Relating to Pain

Five things I’m discovering about myself and pain:

  1. I used to think I was a pain wimp, but the truth is that I have been living with a certain amount of foot pain for more than a decade, and I now find myself living steadily in zone 4  with regular peak between 6 and 8. I ought to have designed my own pain chart prior to yesterday as it would have been quite useful over the past 5 weeks.
  2. Sometimes my motto of “better living through chemicals” has problems, such as when I am no longer allowed to take a certain needed medication, or when one medication reduces the effects of another and/or has side effects of its own that make daily living more challenging.
  3. I’m getting used to blurry vision (and occasionally double vision), but it has become apparent that one of the side effects of Dilaudid is an amazing ability to burst into tears at just about anything — especially annoyances and frustrations. There are quite a few annoyances and frustrations in my life right now.
  4. There is a hazy no-man’s-land between the need for pain medication and the desire to not take narcotics for the relief of pain. While I have spent much of the past 10 years on significant amounts of anti-inflammatories (e.g., 800-2,400 mg per day of Ibuprofen — usually closer to the minimum but occasionally the maximum), I have rarely worried or reconsidered the ramifications of ingesting all of those chemicals. Yes, I know they can truly mess with your digestive system, especially at those high levels of doctor-approved dosage, but the pain relief has been worth it for my toe, feet, and knees. However, as I find myself in need for much stronger pain medications that include narcotics with nasty side effects, I struggle to find the place where I can live with the pain. (See number 3, above, and also consider nausea, possible addiction, and the sad scenario where the longer you take them, the more you need to get relief from pain at the same exact time when you should start weaning off the damn things which truly is a twisted bit of cruelty here.)  My surgeon has already broached the subject of beginning to wean off the Dilaudid, although he was purposefully hazy on the details of when and how, or what might take its place. Not being allowed to take my usual anti-inflammatory drugs (Who knew that Ibuprofen interferes with bone growth? Not me!) leaves me in two types of pain: stiff, aching knees from osteoarthritis and stabby waves of pain emanating from my left ankle. And that is while I’m still taking the Dilaudid!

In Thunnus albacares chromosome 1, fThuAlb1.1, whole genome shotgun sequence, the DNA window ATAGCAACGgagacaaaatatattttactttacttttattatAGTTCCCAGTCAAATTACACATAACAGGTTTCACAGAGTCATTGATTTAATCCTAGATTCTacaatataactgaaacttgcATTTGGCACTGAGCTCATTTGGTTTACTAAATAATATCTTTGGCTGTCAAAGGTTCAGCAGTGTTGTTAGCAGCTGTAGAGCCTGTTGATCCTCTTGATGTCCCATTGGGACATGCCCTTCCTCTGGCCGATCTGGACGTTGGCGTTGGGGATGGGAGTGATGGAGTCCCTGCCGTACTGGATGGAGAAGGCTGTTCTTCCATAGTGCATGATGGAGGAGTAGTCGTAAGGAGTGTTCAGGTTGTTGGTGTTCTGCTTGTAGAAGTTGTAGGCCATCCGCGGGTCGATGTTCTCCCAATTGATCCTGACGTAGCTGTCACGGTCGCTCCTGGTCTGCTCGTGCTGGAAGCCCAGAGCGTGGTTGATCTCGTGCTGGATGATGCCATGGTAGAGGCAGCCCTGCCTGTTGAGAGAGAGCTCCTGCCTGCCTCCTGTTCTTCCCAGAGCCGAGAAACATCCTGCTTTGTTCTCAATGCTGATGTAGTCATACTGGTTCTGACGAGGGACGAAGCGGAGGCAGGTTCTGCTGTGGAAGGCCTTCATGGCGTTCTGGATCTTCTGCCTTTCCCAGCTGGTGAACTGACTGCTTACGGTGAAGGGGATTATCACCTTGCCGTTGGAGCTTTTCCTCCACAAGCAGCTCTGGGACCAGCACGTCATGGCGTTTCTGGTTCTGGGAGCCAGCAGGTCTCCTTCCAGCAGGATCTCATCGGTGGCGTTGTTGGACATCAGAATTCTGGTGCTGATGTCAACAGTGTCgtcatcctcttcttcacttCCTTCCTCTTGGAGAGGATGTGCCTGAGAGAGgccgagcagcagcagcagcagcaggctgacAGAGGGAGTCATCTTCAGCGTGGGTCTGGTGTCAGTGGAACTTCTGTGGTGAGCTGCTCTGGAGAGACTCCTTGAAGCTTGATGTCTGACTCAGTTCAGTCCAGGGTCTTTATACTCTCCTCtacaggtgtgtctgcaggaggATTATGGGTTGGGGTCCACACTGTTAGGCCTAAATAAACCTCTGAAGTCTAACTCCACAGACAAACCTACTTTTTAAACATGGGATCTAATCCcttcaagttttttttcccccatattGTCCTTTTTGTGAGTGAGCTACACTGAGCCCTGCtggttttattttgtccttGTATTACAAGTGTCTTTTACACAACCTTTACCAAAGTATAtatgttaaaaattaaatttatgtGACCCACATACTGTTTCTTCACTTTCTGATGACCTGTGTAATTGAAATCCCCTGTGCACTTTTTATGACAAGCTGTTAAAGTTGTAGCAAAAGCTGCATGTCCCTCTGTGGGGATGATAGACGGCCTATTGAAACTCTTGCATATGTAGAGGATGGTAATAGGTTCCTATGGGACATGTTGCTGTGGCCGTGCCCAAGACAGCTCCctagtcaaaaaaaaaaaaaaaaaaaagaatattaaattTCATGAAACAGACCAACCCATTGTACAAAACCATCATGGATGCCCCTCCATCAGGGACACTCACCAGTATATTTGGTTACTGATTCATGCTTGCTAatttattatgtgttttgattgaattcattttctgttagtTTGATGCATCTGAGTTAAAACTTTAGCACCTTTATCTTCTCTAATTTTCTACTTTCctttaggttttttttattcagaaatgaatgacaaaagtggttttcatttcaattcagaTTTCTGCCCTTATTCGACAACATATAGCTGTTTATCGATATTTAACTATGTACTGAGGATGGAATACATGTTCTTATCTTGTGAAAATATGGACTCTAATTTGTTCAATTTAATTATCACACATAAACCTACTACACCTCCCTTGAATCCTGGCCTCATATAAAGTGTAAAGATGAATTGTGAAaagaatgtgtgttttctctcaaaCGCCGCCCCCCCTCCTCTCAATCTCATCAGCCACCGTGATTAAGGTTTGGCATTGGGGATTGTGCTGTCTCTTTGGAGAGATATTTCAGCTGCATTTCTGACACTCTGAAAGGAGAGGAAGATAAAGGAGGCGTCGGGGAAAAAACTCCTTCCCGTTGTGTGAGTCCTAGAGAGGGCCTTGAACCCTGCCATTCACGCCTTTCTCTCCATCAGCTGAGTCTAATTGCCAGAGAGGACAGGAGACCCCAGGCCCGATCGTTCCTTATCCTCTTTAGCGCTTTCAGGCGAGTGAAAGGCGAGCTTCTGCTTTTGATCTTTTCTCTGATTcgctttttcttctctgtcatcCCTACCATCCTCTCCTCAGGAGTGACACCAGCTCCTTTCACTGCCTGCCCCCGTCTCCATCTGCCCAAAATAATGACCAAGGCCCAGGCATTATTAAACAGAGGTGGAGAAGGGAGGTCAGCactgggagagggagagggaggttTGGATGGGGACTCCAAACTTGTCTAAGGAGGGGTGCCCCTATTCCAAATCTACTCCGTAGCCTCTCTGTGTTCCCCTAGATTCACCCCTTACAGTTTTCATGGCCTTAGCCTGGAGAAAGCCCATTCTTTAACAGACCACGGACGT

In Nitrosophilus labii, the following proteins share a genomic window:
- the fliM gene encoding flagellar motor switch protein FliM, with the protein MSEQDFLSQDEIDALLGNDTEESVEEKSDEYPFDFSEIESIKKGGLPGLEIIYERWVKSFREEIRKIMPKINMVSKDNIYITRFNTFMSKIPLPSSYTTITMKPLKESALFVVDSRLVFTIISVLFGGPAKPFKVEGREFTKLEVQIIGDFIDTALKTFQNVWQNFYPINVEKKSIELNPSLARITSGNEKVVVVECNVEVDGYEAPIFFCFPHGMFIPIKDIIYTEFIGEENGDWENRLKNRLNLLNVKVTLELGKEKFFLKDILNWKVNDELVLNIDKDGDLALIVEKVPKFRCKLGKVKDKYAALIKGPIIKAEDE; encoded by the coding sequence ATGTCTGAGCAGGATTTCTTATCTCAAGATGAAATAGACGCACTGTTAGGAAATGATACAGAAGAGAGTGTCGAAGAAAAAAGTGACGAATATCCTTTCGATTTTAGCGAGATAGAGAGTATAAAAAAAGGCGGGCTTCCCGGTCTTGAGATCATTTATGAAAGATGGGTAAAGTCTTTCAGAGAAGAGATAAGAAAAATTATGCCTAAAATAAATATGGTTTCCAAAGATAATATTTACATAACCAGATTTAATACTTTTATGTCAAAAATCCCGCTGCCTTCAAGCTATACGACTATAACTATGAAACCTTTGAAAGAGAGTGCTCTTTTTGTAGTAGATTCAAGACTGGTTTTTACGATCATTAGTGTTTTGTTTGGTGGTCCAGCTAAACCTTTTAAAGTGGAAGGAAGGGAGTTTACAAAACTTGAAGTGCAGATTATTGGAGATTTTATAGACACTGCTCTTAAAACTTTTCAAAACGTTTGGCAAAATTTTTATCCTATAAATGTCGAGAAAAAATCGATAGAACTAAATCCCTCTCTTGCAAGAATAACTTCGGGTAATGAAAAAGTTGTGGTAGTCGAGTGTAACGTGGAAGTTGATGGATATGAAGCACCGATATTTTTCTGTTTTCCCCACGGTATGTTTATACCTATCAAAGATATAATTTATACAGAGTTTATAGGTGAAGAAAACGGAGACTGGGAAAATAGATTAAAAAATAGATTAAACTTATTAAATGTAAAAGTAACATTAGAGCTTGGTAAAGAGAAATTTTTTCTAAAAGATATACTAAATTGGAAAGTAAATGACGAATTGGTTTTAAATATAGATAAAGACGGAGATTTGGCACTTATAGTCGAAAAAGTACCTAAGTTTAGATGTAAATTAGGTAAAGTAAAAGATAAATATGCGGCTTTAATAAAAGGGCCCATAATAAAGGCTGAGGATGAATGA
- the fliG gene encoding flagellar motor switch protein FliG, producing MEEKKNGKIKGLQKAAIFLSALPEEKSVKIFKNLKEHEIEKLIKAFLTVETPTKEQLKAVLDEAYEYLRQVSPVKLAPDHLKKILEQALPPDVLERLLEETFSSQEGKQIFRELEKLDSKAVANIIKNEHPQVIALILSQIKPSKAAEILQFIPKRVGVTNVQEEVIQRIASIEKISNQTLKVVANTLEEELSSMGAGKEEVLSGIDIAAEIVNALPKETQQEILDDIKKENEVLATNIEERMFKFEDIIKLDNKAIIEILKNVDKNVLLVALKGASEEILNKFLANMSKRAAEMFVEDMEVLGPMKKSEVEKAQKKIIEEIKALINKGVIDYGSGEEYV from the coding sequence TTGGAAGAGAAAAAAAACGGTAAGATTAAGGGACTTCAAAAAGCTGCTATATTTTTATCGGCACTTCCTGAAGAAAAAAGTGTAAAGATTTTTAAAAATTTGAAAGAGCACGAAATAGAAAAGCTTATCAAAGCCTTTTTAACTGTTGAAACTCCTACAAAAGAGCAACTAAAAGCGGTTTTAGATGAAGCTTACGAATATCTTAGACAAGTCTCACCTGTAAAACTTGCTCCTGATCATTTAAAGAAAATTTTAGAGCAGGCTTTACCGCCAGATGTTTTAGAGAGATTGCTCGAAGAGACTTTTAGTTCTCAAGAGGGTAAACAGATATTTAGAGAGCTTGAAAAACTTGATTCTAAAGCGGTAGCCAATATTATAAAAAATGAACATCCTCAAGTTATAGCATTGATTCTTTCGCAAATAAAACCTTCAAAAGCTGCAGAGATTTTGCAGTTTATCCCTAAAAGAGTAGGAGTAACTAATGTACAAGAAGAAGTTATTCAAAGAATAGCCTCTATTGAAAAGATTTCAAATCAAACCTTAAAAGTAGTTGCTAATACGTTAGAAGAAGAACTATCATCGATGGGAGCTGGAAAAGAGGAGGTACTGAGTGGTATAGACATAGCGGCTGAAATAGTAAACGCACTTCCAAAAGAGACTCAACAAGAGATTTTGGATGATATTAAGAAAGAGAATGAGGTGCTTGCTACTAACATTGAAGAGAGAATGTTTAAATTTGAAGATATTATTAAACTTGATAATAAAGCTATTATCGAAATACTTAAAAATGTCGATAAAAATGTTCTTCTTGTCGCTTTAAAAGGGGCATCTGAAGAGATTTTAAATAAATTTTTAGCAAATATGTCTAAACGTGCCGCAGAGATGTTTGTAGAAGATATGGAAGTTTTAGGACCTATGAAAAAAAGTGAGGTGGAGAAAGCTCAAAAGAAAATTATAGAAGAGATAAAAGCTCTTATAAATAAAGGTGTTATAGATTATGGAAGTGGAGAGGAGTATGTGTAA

5. Despite all of the above — or possibly because of all of the above — I find myself constantly apologizing to my husband for having to take care of me. One friend shared this wisdom: that we are raised from birth to become independent and not need the assistance of others to perform basic, daily tasks. The situation in which I find myself now causes me to rely upon others — particularly my life partner — for such basic needs as food, cleanliness (assistance in and out of shower, clean clothes provided), transportation (I cannot drive now and need assistance just to get in and out of a wheelchair). I cannot safely reach to open and close the window coverings, or cook, or insert a DVD into the machine to watch a movie (although that one might be because of our particular set-up here). Also beyond my capabilities are things like watering houseplants and making a pot of coffee; heck, I can’t carry a cup of coffee! It is painful to recognize that I am really quite helpless at this point in time. So I’m here juggling all sorts of feelings (gratitude, sorrow, frustration, loneliness, thankfulness, helplessness) along with physical pain, all while trying to keep a cheerful countenance so that my family does not keep their distance in fear of being yelled at or chastised. So far, so good.